Jurors over the course of a month have heard testimony about sex and bookkeeping, tabloid journalism and presidential politics. Their task ahead will be to decide whether prosecutors who have charged Trump with 34 counts of falsifying business records have proved their case beyond a reasonable doubt.


With closing arguments in Donald Trump’s hush money trial expected to get underway Tuesday morning, jurors have a weighty task ahead of them — deciding whether to convict the former U.S. president of some, all or none of the 34 felony counts he’s charged with.

To convict Trump of felony falsifying business records, prosecutors must convince jurors beyond a reasonable doubt that he not only falsified or caused business records to be entered falsely but also did so with intent to commit or conceal another crime. Any verdict must be unanimous.

To prevent a conviction, the defense simply needs to convince at least one juror that prosecutors haven’t proved Trump’s guilt beyond a reasonable doubt, the standard for criminal cases.

New York also has a misdemeanor falsifying business records charge, which requires proving only that a defendant made or caused the false entries, but it is not part of Trump’s case and will not be considered by jurors.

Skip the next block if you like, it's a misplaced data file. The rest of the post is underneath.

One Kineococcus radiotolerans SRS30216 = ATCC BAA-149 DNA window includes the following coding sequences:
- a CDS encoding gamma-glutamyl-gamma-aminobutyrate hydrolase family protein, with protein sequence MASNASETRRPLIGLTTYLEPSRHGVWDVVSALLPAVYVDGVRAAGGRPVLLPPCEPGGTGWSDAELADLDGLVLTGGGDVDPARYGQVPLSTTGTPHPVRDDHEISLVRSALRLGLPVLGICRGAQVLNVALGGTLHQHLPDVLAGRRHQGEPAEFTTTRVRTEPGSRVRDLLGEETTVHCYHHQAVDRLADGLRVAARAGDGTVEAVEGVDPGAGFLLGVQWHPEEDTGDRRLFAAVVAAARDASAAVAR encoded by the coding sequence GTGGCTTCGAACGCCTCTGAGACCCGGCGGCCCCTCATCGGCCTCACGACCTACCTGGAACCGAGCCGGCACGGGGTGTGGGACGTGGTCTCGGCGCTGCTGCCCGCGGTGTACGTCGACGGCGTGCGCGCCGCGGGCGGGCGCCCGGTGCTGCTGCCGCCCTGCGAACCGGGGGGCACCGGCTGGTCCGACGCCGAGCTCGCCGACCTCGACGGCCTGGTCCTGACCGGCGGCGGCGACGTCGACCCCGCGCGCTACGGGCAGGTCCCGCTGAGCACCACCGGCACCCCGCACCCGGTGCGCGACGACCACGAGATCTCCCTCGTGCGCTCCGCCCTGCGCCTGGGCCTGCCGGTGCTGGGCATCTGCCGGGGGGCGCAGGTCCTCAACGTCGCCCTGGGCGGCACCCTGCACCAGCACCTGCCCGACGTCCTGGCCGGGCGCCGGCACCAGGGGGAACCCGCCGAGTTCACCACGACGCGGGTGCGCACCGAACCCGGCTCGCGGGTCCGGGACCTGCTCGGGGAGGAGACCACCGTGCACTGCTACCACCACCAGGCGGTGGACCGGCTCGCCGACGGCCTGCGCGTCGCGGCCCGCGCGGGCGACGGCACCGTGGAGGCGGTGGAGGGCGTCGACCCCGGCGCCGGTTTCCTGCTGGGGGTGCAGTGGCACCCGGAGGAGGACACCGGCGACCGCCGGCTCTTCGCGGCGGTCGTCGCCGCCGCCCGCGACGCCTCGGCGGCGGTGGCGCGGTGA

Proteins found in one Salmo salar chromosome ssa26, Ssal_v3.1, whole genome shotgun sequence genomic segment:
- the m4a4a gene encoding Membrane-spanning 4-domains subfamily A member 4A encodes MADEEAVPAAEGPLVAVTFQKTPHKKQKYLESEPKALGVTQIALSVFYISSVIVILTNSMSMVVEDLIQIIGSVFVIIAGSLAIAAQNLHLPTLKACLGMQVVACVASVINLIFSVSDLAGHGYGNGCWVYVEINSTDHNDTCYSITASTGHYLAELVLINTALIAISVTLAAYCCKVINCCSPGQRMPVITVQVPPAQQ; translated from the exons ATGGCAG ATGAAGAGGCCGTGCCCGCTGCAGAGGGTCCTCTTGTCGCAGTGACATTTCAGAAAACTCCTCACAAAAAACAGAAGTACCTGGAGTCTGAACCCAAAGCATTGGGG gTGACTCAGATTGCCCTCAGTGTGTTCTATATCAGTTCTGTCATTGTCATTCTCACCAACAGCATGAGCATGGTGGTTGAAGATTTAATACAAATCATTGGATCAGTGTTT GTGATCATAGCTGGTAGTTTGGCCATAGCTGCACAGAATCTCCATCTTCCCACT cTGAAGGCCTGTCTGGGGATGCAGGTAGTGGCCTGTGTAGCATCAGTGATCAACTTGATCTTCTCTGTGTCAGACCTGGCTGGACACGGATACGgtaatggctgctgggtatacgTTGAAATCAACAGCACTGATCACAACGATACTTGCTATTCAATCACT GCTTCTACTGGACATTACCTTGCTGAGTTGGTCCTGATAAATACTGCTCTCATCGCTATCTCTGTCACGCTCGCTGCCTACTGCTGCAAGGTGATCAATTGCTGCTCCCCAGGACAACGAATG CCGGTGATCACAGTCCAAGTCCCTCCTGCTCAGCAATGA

For many Americans, Memorial Day weekend was a moment to remember the sacrifices of U.S. military personnel and to unplug from the bustle of daily life.

For others, it was a chance to snag a prime spot in line for entry into Donald Trump’s hush money trial ahead of Tuesday’s closing arguments. Last Friday afternoon saw several people camped out — including professional line sitters with pup tents — for a chance to see the tail end of the historic proceedings up close and personal.

Though most of the seats inside the courtroom are reserved for lawyers, members of Trump’s entourage, security personnel and journalists, a few are open to the general public.

The former president’s Manhattan trial has drawn visitors from all over, including students from local schools and plenty of out-of-towners.


Closing arguments in Donald Trump’s hush money trial are expected to begin on Tuesday, marking the beginning of the end of the historic proceedings that kicked off in April.

Prosecutors and defense lawyers will make their final pitch to jurors, hoping to sway them in one direction or another after more than four weeks of witness testimony.

Following the conclusion of closing arguments, which are expected to last all day, Judge Juan M. Merchan will spend about an hour instructing the jury on the law governing the case, providing a roadmap for what it can and cannot take into account as it evaluates the Republican former president’s guilt or innocence.

Jurors could begin deliberations as early as Wednesday.